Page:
On 24 May 2017, the Constitutional Court ruled that the constitutional right to equality and freedom of marriage guarantees same-sex couples the right to marry under the Constitution of the Republic of China. The ruling (Judicial Yuan Interpretation No. 748) gave the Legislative Yuan two years to bring the marriage laws into compliance, after which registration of such marriages would come into force automatically.[128][129] Following the ruling, progress on implementing a same-sex marriage law was slow due to government inaction and strong opposition from some conservative people and Christian groups.[130] In November 2018, the Taiwanese electorate passed referendums to prevent recognition of same-sex marriages in the Civil Code and to restrict teaching about LGBT issues. The Government responded by confirming that the Court’s ruling would be implemented and that the referendums could not support laws contrary to the Constitution.[131]

On 20 February 2019, a draft bill entitled the Act for Implementation of J.Y. Interpretation No. 748[a] was released. The draft bill would grant same-sex married couples almost all the rights available to heterosexual married couples under the Civil Code, with the exception that it only allows adoption of a child genetically related to one of them.[132] The Executive Yuan passed it the following day, sending it to the Legislative Yuan for fast-tracked review.[133] The bill was passed on 17 May,[134] signed by the President on 22 May and took effect on 24 May 2019 (the last day possible under the Court’s ruling).[135]

Transitional justice and ill-gotten assets[edit]
Further information: Transitional Justice Commission
Further information: Ill-gotten Party Assets Settlement Committee
The Act on Promoting Transitional Justice (促進轉型正義條例) was passed by the Legislative Yuan on 5 December 2017. The act sought to rectify injustices committed by the authoritarian Kuomintang government of the Republic of China on Taiwan, and to this end established the Transitional Justice Commission to investigate actions taken from 15 August 1945, the date of the Jewel Voice Broadcast, to 6 November 1992, when president Lee Teng-hui lifted the Temporary Provisions against the Communist Rebellion for Fujian Province, Republic of China, ending the period of mobilization.[136][137] This time period, in particular, includes the February 28 Incident as well as White Terror. The committee’s main aims include: making political archives more readily available, removing authoritarian symbols, redressing judicial injustice, and producing a report on the history of the period which delineates steps to further promote transitional justice.[138] Thus far, the commission has exonerated political criminals from the martial law era, made recommendations on the removal of authoritarian symbols, and declassified government documents from the martial law era.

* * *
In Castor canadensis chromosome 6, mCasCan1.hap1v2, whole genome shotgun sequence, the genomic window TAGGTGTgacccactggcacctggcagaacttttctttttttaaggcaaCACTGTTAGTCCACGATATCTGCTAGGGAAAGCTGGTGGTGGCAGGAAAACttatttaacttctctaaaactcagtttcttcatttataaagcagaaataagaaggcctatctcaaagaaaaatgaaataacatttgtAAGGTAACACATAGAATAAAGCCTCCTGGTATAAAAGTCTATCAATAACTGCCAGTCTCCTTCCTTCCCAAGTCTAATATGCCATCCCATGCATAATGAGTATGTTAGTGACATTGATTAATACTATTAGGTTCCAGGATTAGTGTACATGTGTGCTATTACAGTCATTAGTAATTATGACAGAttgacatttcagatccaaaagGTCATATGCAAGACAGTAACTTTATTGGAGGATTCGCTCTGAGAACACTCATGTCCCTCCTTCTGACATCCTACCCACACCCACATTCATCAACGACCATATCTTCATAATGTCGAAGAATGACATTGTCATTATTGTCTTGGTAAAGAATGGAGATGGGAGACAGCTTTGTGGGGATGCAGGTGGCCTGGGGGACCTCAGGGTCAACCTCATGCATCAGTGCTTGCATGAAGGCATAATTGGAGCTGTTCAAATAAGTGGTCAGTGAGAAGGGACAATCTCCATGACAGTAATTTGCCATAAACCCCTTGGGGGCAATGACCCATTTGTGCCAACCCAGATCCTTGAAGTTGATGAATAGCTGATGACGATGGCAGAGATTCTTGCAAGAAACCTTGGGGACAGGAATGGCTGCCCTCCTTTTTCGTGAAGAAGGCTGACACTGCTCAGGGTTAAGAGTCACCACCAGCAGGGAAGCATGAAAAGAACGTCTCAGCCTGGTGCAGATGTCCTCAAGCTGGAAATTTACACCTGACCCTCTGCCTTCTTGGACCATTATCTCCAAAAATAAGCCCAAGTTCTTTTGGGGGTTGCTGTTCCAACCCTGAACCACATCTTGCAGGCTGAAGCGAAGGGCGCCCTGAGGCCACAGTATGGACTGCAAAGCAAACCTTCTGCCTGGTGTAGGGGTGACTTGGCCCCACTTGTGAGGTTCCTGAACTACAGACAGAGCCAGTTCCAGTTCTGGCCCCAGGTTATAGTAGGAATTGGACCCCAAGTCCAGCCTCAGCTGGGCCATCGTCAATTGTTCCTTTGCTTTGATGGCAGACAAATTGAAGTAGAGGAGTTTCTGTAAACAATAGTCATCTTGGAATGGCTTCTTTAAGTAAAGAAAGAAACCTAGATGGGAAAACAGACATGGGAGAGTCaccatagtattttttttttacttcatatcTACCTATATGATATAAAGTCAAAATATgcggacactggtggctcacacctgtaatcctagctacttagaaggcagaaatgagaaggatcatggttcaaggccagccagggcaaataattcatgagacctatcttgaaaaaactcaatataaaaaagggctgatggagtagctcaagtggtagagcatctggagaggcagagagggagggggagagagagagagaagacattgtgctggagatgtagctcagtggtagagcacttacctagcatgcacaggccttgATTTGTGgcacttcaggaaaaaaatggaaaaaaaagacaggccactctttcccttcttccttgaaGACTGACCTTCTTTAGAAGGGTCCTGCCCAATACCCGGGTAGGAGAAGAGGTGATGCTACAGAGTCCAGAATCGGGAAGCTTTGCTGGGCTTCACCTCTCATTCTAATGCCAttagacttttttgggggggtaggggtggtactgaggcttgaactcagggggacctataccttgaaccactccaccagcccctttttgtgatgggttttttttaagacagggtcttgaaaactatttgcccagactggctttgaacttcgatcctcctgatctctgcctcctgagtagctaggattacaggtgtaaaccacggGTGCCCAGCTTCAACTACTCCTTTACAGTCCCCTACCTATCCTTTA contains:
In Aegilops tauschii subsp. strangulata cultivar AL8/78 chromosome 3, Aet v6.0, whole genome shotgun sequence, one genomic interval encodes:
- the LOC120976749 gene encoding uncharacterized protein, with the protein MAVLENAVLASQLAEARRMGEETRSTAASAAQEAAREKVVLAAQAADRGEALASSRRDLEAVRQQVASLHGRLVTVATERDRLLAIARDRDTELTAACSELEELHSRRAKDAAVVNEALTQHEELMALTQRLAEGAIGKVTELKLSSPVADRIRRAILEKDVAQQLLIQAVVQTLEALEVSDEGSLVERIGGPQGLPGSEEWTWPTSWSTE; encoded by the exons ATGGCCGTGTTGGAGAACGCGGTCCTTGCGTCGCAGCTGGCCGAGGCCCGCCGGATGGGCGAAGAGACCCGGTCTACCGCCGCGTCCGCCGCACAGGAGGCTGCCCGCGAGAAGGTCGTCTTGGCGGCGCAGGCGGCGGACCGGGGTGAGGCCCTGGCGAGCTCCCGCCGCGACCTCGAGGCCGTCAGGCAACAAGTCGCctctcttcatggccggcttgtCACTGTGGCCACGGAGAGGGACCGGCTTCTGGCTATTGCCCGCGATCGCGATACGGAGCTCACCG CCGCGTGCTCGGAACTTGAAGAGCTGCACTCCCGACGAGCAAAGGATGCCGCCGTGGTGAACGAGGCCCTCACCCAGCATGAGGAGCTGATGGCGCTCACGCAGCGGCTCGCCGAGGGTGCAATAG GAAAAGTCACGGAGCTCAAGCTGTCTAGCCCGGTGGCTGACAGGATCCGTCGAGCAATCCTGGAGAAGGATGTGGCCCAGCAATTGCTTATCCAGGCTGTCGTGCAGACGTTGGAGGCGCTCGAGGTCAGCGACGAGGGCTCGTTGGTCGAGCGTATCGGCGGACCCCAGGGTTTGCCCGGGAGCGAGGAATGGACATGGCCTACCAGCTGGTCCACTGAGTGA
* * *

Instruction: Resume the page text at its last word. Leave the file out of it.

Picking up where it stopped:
The Act Governing the Handling of Ill-gotten Properties by Political Parties and Their Affiliate Organizations was passed in July and Wellington Koo, one of the main authors of the Act, was named as the committee chairman in August.[139][140] With the establishment of the committee, the KMT has insisted that it has been illegally and unconstitutionally persecuted and that the investigation is a political witch hunt.[141][142] However, the ruling Democratic Progressive Party (DPP) maintained that the means are necessary for achieving transitional justice and leveling the playing field for all political parties.[142] Thus far, the committee has determined that the China Youth Corps, Central Motion Picture Corp., National Women’s League, and the Broadcasting Corporation of China were KMT-affiliated organizations and either froze their assets or ordered them to forfeit them.[143][144][145][146][147]

Family and personal life[edit]
Tsai’s paternal grandfather, of Hakka descent, came from a prominent family in Fangshan, Pingtung, while her grandmother, from Shizi, Pingtung, was of aboriginal Paiwan descent.[148][149] Tsai’s father, Tsai Chieh-sheng (蔡潔生; Cài Jiéshēng) owned a car repair business.[150] Tsai’s mother is Chang Chin-fong (張金鳳; Zhāng Jīnfèng), the last of her father’s four mistresses. She is the youngest of her father’s 11 children, having three full siblings among them; she also has a maternal half-brother.[151] Tsai is unmarried and has no children. Tsai is known to be a cat lover, and her two cats, “Think Think” and “Ah Tsai”, featured prominently in her election campaign.[152] In October 2016, she adopted three retired guide dogs, named Bella, Bunny, and Maru.[153]

According to the traditional Chinese naming practice, Tsai’s name would have been 蔡瀛文, since her generation name is 瀛 (yíng), not 英 (yīng).[154] However, her father believed the former to have too many strokes for the girl to learn, so she was instead named 英文, which can be literally translated by its individual parts as “heroic” and “literature; culture”, or the Chinese word for the English language if taken even more literally and without its erudite meaning.[154]

^ Also translated as the Enforcement Act of Judicial Yuan Interpretation No. 748.
^ Ministry of Foreign Affairs brochures MOFA-EN-FO-105-011-I-1 (also appearing in Taiwan Review, May/June 2016) and −004-I-1.
^ “Taiwan opposition candidate admits defeat in presidential election”. Reuters. 11 January 2020. Retrieved 11 January 2020.
^ “Taiwan’s Tsai wins second presidential term”. 11 January 2020. Retrieved 11 January 2020.
^ Kuo, Lily (11 January 2020). “Taiwan re-elects Tsai Ing-Wen as president in clear message to China”. The Guardian. ISSN 0261-3077. Retrieved 11 January 2020.
^ “Rebuking China, Taiwan Votes To Reelect President Tsai Ing-wen”. NPR.org. Retrieved 12 January 20

Questions W.E. have:
Why did your father ask you to become a lawyer?
What did you and president-elect Trump discuss?
Why did you resign as head of DPP after losing your first attempted presidential race?
What did you do 2012-2015, before running again – & winning by huge landslide in 2016?
How did you plan your strategy for debating with then President Ma Ying-jeou?